Wright is going to have teams reaching out this summer, but he’s also in a position to be a bit picky — he doesn’t have to take the first offer to come his way if he doesn’t trust management and ownership. Which is what he’s done in the past, he’s gotten calls and brushed them aside. Most publicly, thee Suns reportedly reached out in 2016 (after Villanova’s previous NCAA title) and he turned them down.

If he decides to jump into the NBA waters, he should be patient and find the right fit, much as Stevens did when leaving Butler. Let’s use the Bucks as an example — every coach looking for a better situation (and that includes some guys with NBA jobs already) sees that roster with Giannis Antetokounmpo and good role players around him and wants that job (which will be open once their playoff run ends). However, it’s also a franchise with an ownership divided enough that they had to settle on a compromise GM last summer because they couldn’t agree and there was a power struggle. (Not to diminish Jon Horst, who I think has done a good job in that role.) Is that something Wright sees as comfortable enough to leave Villanova for? When Phoenix calls (and they will) would he trust that ownership and management? Should he?

If Wright does find a fit and heads to the NBA, there is little question that he has all the tools to be a success.

The biggest adjustment for many NCAA coaches coming to the NBA is the shift in power structure. In college, the head coach is the CEO of the program and has control over the recruitment and roster, he can control the schedule, and the rest. It’s a great job for a control freak or a big ego (think John Calipari). At the NBA level the coach is not the guy with the power — a star player will have far more say and has more value to the franchise. The GM picks the roster. And the coach has many more people to answer to.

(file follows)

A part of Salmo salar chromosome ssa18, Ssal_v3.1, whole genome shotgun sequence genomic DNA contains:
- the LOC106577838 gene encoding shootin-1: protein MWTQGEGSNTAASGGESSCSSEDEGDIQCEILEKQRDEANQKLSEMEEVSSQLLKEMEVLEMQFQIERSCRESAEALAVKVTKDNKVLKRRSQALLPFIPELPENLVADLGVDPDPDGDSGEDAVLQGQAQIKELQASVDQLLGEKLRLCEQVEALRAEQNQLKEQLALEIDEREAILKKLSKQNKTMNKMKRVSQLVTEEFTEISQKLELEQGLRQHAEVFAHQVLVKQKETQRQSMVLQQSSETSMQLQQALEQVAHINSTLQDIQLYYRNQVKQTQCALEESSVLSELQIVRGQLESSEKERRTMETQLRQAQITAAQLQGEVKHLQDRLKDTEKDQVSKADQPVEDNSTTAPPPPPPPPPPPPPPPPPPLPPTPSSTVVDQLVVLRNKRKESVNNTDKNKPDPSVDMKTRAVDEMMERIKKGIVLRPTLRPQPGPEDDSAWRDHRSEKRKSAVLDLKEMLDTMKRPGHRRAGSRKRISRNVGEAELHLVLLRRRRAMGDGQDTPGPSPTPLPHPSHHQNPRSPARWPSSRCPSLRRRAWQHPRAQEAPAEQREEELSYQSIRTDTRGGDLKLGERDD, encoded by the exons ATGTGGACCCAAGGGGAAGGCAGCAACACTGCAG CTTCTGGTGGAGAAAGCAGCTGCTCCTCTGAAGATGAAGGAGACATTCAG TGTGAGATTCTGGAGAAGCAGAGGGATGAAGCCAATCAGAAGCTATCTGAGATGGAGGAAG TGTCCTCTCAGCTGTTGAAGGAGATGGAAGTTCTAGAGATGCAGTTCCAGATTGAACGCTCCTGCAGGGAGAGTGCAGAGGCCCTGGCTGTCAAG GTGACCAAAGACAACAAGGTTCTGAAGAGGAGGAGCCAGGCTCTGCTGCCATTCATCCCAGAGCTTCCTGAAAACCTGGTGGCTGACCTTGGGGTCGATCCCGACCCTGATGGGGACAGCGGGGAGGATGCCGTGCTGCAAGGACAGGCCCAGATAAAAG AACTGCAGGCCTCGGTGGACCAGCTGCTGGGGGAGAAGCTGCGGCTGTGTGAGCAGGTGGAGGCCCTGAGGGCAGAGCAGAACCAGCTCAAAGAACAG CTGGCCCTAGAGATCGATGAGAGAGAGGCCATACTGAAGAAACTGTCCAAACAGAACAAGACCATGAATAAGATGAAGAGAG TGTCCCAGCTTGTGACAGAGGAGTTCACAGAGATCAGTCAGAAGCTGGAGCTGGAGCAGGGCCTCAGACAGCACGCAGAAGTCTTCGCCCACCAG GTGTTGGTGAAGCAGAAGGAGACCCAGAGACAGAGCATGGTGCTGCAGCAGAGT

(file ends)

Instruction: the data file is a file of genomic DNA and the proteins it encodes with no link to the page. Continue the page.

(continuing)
Wright is a guy who can handle that, he’s not the guy with the oversized ego, nor is he the level of control freak some coaches are.

Maybe more importantly, front offices have seen player development at Villanova under Wright that is crucial in today’s NBA. He turned Mikal Bridges into a likely lottery pick in this draft, and Donte DiVincenzo into a Final Four hero — neither was a massively high recruit. That is needed in the NBA. Look at the Warriors and, with the exception of Kevin Durant, they drafted lower and developed Stephen Curry, Klay Thompson, and Draymond Green (not to mention the rest of that roster). The teams that can sustain success develop players in house to at least be solid parts of the rotation (San Antonio is the gold standard, and you see it though coming up in Boston and Philadelphia).

On the court, you can see where Wright’s style would work, too. His teams play fast, he’s not afraid to go small, and he gets the need to use ball screens and actions to free up shooters. His teams also defend well. He can handle the Xs and Os.

The question with Wright isn’t can he be successful in the NBA, it’s does he want to make the leap?

The answer to that may be no, but suitors will come calling this summer.

Hawks progressing nicely in rebuild

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NBCSports.com’s Dan Feldman is grading every team’s offseason based on where the team stands now relative to its position entering the offseason. A ‘C’ means a team is in similar standing, with notches up or down from there.

It seems as if the Hawks have been rebuilding for ages.

Really, they’re only one season removed from a decade-long playoff streak, the NBA’s second-longest at the time.